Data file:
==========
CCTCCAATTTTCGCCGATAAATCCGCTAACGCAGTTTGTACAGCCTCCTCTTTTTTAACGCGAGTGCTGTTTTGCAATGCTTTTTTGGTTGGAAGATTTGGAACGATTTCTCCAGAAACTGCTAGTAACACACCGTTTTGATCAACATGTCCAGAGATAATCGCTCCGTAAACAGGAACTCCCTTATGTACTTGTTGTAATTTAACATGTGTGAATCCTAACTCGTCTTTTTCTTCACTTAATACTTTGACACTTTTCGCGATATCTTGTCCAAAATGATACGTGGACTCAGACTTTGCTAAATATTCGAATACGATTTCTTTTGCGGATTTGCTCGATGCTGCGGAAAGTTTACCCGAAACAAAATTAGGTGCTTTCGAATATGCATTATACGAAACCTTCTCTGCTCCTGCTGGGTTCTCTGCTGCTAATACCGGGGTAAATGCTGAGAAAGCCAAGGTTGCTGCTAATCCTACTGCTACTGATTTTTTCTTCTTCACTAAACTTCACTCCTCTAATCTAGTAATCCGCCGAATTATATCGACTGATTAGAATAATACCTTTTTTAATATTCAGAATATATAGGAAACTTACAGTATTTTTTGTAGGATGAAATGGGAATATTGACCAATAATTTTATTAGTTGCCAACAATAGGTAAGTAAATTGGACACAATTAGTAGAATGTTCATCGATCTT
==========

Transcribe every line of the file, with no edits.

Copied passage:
CCTCCAATTTTCGCCGATAAATCCGCTAACGCAGTTTGTACAGCCTCCTCTTTTTTAACGCGAGTGCTGTTTTGCAATGCTTTTTTGGTTGGAAGATTTGGAACGATTTCTCCAGAAACTGCTAGTAACACACCGTTTTGATCAACATGTCCAGAGATAATCGCTCCGTAAACAGGAACTCCCTTATGTACTTGTTGTAATTTAACATGTGTGAATCCTAACTCGTCTTTTTCTTCACTTAATACTTTGACACTTTTCGCGATATCTTGTCCAAAATGATACGTGGACTCAGACTTTGCTAAATATTCGAATACGATTTCTTTTGCGGATTTGCTCGATGCTGCGGAAAGTTTACCCGAAACAAAATTAGGTGCTTTCGAATATGCATTATACGAAACCTTCTCTGCTCCTGCTGGGTTCTCTGCTGCTAATACCGGGGTAAATGCTGAGAAAGCCAAGGTTGCTGCTAATCCTACTGCTACTGATTTTTTCTTCTTCACTAAACTTCACTCCTCTAATCTAGTAATCCGCCGAATTATATCGACTGATTAGAATAATACCTTTTTTAATATTCAGAATATATAGGAAACTTACAGTATTTTTTGTAGGATGAAATGGGAATATTGACCAATAATTTTATTAGTTGCCAACAATAGGTAAGTAAATTGGACACAATTAGTAGAATGTTCATCGATCTT